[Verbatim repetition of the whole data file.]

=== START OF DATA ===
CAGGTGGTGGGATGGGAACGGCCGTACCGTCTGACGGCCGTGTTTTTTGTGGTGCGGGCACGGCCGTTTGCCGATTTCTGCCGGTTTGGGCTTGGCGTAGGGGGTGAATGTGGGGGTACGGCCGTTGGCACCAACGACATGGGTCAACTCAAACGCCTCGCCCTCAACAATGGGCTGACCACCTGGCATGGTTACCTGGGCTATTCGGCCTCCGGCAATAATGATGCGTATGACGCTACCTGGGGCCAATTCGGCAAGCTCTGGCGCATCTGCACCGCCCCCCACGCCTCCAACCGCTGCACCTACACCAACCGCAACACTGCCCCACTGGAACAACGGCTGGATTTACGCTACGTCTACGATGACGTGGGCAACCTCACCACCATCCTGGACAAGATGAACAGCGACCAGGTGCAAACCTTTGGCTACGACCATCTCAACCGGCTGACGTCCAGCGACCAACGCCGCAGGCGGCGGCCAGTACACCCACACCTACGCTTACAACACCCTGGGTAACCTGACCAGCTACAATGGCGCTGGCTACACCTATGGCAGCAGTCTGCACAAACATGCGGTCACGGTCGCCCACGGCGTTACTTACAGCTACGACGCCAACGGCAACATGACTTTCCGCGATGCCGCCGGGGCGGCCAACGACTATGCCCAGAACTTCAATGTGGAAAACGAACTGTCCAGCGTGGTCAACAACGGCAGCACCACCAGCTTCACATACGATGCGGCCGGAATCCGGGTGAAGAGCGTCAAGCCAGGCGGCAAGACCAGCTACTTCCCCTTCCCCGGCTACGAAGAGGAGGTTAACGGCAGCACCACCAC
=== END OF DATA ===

CAGGTGGTGGGATGGGAACGGCCGTACCGTCTGACGGCCGTGTTTTTTGTGGTGCGGGCACGGCCGTTTGCCGATTTCTGCCGGTTTGGGCTTGGCGTAGGGGGTGAATGTGGGGGTACGGCCGTTGGCACCAACGACATGGGTCAACTCAAACGCCTCGCCCTCAACAATGGGCTGACCACCTGGCATGGTTACCTGGGCTATTCGGCCTCCGGCAATAATGATGCGTATGACGCTACCTGGGGCCAATTCGGCAAGCTCTGGCGCATCTGCACCGCCCCCCACGCCTCCAACCGCTGCACCTACACCAACCGCAACACTGCCCCACTGGAACAACGGCTGGATTTACGCTACGTCTACGATGACGTGGGCAACCTCACCACCATCCTGGACAAGATGAACAGCGACCAGGTGCAAACCTTTGGCTACGACCATCTCAACCGGCTGACGTCCAGCGACCAACGCCGCAGGCGGCGGCCAGTACACCCACACCTACGCTTACAACACCCTGGGTAACCTGACCAGCTACAATGGCGCTGGCTACACCTATGGCAGCAGTCTGCACAAACATGCGGTCACGGTCGCCCACGGCGTTACTTACAGCTACGACGCCAACGGCAACATGACTTTCCGCGATGCCGCCGGGGCGGCCAACGACTATGCCCAGAACTTCAATGTGGAAAACGAACTGTCCAGCGTGGTCAACAACGGCAGCACCACCAGCTTCACATACGATGCGGCCGGAATCCGGGTGAAGAGCGTCAAGCCAGGCGGCAAGACCAGCTACTTCCCCTTCCCCGGCTACGAAGAGGAGGTTAACGGCAGCACCACCAC